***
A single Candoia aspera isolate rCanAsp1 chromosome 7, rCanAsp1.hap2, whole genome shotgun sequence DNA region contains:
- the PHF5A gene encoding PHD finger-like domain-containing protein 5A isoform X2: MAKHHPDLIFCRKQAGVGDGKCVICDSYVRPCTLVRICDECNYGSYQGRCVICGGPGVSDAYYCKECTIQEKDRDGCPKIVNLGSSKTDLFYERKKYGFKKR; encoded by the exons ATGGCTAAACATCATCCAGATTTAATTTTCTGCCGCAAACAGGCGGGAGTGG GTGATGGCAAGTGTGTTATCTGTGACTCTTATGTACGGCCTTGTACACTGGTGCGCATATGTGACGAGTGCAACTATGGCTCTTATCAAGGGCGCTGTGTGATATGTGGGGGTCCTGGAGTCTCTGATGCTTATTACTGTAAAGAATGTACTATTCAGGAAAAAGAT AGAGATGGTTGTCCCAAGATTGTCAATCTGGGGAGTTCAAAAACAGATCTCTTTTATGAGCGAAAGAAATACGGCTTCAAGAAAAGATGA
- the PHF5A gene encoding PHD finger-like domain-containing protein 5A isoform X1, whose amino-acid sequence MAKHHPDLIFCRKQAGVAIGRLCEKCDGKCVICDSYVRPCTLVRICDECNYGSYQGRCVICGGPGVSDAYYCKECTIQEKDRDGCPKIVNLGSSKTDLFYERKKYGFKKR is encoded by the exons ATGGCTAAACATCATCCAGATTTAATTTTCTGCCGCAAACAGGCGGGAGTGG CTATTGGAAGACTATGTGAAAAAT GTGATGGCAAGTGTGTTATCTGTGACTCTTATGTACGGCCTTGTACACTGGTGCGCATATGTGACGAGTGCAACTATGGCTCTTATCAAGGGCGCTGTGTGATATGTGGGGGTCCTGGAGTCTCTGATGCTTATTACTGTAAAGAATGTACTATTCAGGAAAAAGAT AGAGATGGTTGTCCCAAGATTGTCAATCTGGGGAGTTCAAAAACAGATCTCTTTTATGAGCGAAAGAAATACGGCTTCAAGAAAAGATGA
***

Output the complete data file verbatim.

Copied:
A single Candoia aspera isolate rCanAsp1 chromosome 7, rCanAsp1.hap2, whole genome shotgun sequence DNA region contains:
- the PHF5A gene encoding PHD finger-like domain-containing protein 5A isoform X2: MAKHHPDLIFCRKQAGVGDGKCVICDSYVRPCTLVRICDECNYGSYQGRCVICGGPGVSDAYYCKECTIQEKDRDGCPKIVNLGSSKTDLFYERKKYGFKKR; encoded by the exons ATGGCTAAACATCATCCAGATTTAATTTTCTGCCGCAAACAGGCGGGAGTGG GTGATGGCAAGTGTGTTATCTGTGACTCTTATGTACGGCCTTGTACACTGGTGCGCATATGTGACGAGTGCAACTATGGCTCTTATCAAGGGCGCTGTGTGATATGTGGGGGTCCTGGAGTCTCTGATGCTTATTACTGTAAAGAATGTACTATTCAGGAAAAAGAT AGAGATGGTTGTCCCAAGATTGTCAATCTGGGGAGTTCAAAAACAGATCTCTTTTATGAGCGAAAGAAATACGGCTTCAAGAAAAGATGA
- the PHF5A gene encoding PHD finger-like domain-containing protein 5A isoform X1, whose amino-acid sequence MAKHHPDLIFCRKQAGVAIGRLCEKCDGKCVICDSYVRPCTLVRICDECNYGSYQGRCVICGGPGVSDAYYCKECTIQEKDRDGCPKIVNLGSSKTDLFYERKKYGFKKR is encoded by the exons ATGGCTAAACATCATCCAGATTTAATTTTCTGCCGCAAACAGGCGGGAGTGG CTATTGGAAGACTATGTGAAAAAT GTGATGGCAAGTGTGTTATCTGTGACTCTTATGTACGGCCTTGTACACTGGTGCGCATATGTGACGAGTGCAACTATGGCTCTTATCAAGGGCGCTGTGTGATATGTGGGGGTCCTGGAGTCTCTGATGCTTATTACTGTAAAGAATGTACTATTCAGGAAAAAGAT AGAGATGGTTGTCCCAAGATTGTCAATCTGGGGAGTTCAAAAACAGATCTCTTTTATGAGCGAAAGAAATACGGCTTCAAGAAAAGATGA